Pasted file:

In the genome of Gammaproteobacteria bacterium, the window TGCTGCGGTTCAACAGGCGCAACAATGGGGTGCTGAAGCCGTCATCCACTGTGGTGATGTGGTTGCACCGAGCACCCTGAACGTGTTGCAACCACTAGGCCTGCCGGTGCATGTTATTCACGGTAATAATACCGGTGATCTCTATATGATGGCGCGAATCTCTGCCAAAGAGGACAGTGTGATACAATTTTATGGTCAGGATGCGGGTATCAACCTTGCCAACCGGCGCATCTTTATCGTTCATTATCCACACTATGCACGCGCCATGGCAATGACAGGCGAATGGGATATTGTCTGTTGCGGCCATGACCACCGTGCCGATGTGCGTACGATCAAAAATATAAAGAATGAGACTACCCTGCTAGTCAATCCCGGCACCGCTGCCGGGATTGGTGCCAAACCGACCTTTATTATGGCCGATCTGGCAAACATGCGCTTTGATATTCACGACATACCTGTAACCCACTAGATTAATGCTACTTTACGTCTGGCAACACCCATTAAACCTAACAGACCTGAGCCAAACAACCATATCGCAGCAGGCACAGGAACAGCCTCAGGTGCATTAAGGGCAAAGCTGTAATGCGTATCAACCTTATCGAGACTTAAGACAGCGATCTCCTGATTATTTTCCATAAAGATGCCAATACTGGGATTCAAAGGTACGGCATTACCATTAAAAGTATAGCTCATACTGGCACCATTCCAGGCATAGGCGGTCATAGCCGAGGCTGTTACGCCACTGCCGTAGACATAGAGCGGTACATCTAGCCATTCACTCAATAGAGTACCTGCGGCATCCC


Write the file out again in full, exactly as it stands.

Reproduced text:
In the genome of Gammaproteobacteria bacterium, the window TGCTGCGGTTCAACAGGCGCAACAATGGGGTGCTGAAGCCGTCATCCACTGTGGTGATGTGGTTGCACCGAGCACCCTGAACGTGTTGCAACCACTAGGCCTGCCGGTGCATGTTATTCACGGTAATAATACCGGTGATCTCTATATGATGGCGCGAATCTCTGCCAAAGAGGACAGTGTGATACAATTTTATGGTCAGGATGCGGGTATCAACCTTGCCAACCGGCGCATCTTTATCGTTCATTATCCACACTATGCACGCGCCATGGCAATGACAGGCGAATGGGATATTGTCTGTTGCGGCCATGACCACCGTGCCGATGTGCGTACGATCAAAAATATAAAGAATGAGACTACCCTGCTAGTCAATCCCGGCACCGCTGCCGGGATTGGTGCCAAACCGACCTTTATTATGGCCGATCTGGCAAACATGCGCTTTGATATTCACGACATACCTGTAACCCACTAGATTAATGCTACTTTACGTCTGGCAACACCCATTAAACCTAACAGACCTGAGCCAAACAACCATATCGCAGCAGGCACAGGAACAGCCTCAGGTGCATTAAGGGCAAAGCTGTAATGCGTATCAACCTTATCGAGACTTAAGACAGCGATCTCCTGATTATTTTCCATAAAGATGCCAATACTGGGATTCAAAGGTACGGCATTACCATTAAAAGTATAGCTCATACTGGCACCATTCCAGGCATAGGCGGTCATAGCCGAGGCTGTTACGCCACTGCCGTAGACATAGAGCGGTACATCTAGCCATTCACTCAATAGAGTACCTGCGGCATCCC